Searching for long-lived particles beyond the Standard Model at the Large Hadron Collider
Particles beyond the Standard Model (SM) can generically have lifetimes that are long compared to SM particles at the weak scale. When produced at experiments such as the Large Hadron Collider (LHC) at CERN, these long-lived particles (LLPs) can decay far from the interaction vertex of the primary proton–proton collision. Such LLP signatures are distinct from those of promptly decaying particles that are targeted by the majority of searches for new physics at the LHC, often requiring customized techniques to identify, for example, significantly displaced decay vertices, tracks with atypical properties, and short track segments. Given their non-standard nature, a comprehensive overview of LLP signatures at the LHC is beneficial to ensure that possible avenues of the discovery of new physics are not overlooked. Here we report on the joint work of a community of theorists and experimentalists with the ATLAS, CMS, and LHCb experiments—as well as those working on dedicated experiments such as MoEDAL, milliQan, MATHUSLA, CODEX-b, and FASER—to survey the current state of LLP searches at the LHC, and to chart a path for the development of LLP searches into the future, both in the upcoming Run 3 and at the high-luminosity LHC. The work is organized around the current and future potential capabilities of LHC experiments to generally discover new LLPs, and takes a signature-based approach to surveying classes of models that give rise to LLPs rather than emphasizing any particular theory motivation. We develop a set of simplified models; assess the coverage of current searches; document known, often unexpected backgrounds; explore the capabilities of proposed detector upgrades; provide recommendations for the presentation of search results; and look towards the newest frontiers, namely high-multiplicity 'dark showers', highlighting opportunities for expanding the LHC reach for these signals.
© 2020 The Author(s). Published by IOP Publishing Ltd. Original content from this work may be used under the terms of the Creative Commons Attribution 3.0 licence. Any further distribution of this work must maintain attribution to the author(s) and the title of the work, journal citation and DOI. Received 23 May 2019; Accepted 17 September 2019; Published 2 September 2020. We are very grateful to Andreas Albert, Tao Huang, Laura Jeanty, Joachim Kopp, Matt LeBlanc, Larry Lee, Haolin Li, Simone Pagan Griso, Michele Papucci, Matt Strassler, and Tien-Tien Yu for helpful conversations and comments on the draft. J Beacham acknowledges support from the US Department of Energy (DOE) and the US National Science Foundation (NSF). G Cottin acknowledges support from the Ministry of Science and Technology of Taiwan (MOST) under Grant No. MOST-107-2811-M-002-3120 and CONICYT-Chile FONDECYT Grant No. 3190051. N Desai was supported in part by the OCEVU Labex (ANR-11-LABX-0060) and the A *MIDEX project (ANR-11-IDEX-0001-02) funded by the 'Investissements d'Avenir' French government program managed by the ANR. J A Evans is supported by DOE grant DE-SC0011784. S Knapen is supported by DOE grant DE-SC0009988. A Lessa is supported by the Sao Paulo Research Foundation (FAPESP), project 2015/20570-1. Z Liu is supported in part by the NSF under Grant No. PHY-1620074, and by the Maryland Center for Fundamental Physics. S Mehlhase is supported by the BMBF, Germany. M J Ramsey-Musolf is supported by DOE grant DE-SC0011095. The work of P Schwaller has been supported by the Cluster of Excellence 'Precision Physics, Fundamental Interactions, and Structure of Matter' (PRISMA+ EXC 2118/1) funded by the German Research Foundation (DFG) within the German Excellence Strategy (Project ID 39083149). The work of J Shelton is supported in part by DOE under grant DE-SC0017840. The work of B Shuve is supported by NSF under grant PHY-1820770. X C Vidal is supported by MINECO through the Ramón y Cajal program RYC-2016-20073 and by XuntaGal under the ED431F 2018/01 project. Contributors: M Adersberger is supported by the BMBF, Germany. The work of C Alpigiani, A Kvam, E Torro-Pastor, M Profit, and G Watts is supported in part by the NSF. Y Cui is supported in part by DOE Grant DE-SC0008541. J L Feng is supported in part by Simons Investigator Award #376204 and by NSF Grant No. PHY-1620638. I. Galon is supported by DOE Grant DE-SC0010008. K Hahn is supported by DOE Grant DE-SC0015973. J Heisig acknowledges support from the F R S-FNRS, of which he is a postdoctoral researcher. The work of F Kling was supported by NSF under Grant No. PHY-1620638. H. Lubatti thanks the NSF for support. P Mermod was supported by Grant PP00P2_150583 of the Swiss National Science Foundation. S Mishra-Sharma is partially supported by the NSF CAREER Grant PHY-1554858 and NSF Grant PHY-1620727. V Mitsou acknowledges support by the Generalitat Valenciana (GV) through MoEDAL-supporting agreements and the GV Excellence Project PROMETEO-II/2017/033, by the Spanish MINECO under the project FPA2015-65652-C4-1-R, by the Severo Ochoa Excellence Centre Project SEV-2014-0398 and by a 2017 Leonardo Grant for Researchers and Cultural Creators, BBVA Foundation. J Prisciandaro is supported by funding from FNRS. M Reece is supported by DOE Grant DE-SC0013607. D Robinson is supported in part by NSF grant PHY-1720252. D Stolarski is supported in part by the Natural Sciences and Engineering Research Council of Canada (NSERC). S Trojanowski is supported by Lancaster-Manchester-Sheffield Consortium for Fundamental Physics under STFC grant ST/L000520/1. S Xie is supported by the California Institute of Technology High Energy Physics Contract DE-SC0011925 with the DOE. This manuscript has been partially authored by Fermi Research Alliance, LLC under Contract No. DE-AC02-07CH11359 with the US Department of Energy, Office of Science, Office of High Energy Physics.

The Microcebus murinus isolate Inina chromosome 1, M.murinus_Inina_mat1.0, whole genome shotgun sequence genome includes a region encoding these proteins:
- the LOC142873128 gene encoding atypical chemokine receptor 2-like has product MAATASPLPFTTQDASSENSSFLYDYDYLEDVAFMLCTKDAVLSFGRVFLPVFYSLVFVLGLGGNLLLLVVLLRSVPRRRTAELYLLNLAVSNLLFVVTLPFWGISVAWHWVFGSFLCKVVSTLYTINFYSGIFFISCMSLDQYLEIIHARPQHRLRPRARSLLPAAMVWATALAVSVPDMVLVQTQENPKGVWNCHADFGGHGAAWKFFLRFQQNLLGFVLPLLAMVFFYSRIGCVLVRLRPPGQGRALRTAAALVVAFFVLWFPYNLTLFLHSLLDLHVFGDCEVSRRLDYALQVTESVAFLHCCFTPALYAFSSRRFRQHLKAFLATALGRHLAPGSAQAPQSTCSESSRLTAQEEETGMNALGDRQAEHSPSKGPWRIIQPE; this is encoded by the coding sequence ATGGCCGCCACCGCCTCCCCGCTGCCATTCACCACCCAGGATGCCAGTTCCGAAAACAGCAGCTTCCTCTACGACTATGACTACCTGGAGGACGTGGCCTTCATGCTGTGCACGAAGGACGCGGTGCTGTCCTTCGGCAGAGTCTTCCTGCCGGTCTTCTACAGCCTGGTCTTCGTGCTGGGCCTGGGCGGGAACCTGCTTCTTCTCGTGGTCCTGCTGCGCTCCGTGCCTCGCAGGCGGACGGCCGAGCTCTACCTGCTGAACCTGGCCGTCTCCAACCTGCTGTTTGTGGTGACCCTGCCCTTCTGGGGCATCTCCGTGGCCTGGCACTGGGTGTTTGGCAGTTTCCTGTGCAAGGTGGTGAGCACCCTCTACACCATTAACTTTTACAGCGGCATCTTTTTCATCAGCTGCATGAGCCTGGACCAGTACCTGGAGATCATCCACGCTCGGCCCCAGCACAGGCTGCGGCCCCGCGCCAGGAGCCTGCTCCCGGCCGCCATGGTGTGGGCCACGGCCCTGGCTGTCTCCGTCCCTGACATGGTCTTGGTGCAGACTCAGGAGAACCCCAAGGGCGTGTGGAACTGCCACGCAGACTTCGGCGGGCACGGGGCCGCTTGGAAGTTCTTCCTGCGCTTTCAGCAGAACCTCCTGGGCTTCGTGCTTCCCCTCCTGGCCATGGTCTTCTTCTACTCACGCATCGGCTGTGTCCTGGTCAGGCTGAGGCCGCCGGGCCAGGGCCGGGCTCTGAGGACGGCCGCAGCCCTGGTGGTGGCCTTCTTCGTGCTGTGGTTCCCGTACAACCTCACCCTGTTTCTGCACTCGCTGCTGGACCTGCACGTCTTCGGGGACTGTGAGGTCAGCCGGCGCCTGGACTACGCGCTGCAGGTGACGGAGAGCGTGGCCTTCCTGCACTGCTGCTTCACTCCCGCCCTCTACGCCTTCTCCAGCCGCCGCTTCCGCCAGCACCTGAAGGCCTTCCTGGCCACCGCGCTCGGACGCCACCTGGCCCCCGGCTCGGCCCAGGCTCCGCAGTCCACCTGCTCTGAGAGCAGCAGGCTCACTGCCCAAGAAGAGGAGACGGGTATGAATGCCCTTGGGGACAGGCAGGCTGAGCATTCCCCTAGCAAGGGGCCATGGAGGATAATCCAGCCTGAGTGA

Submitted - 1903.04497.pdf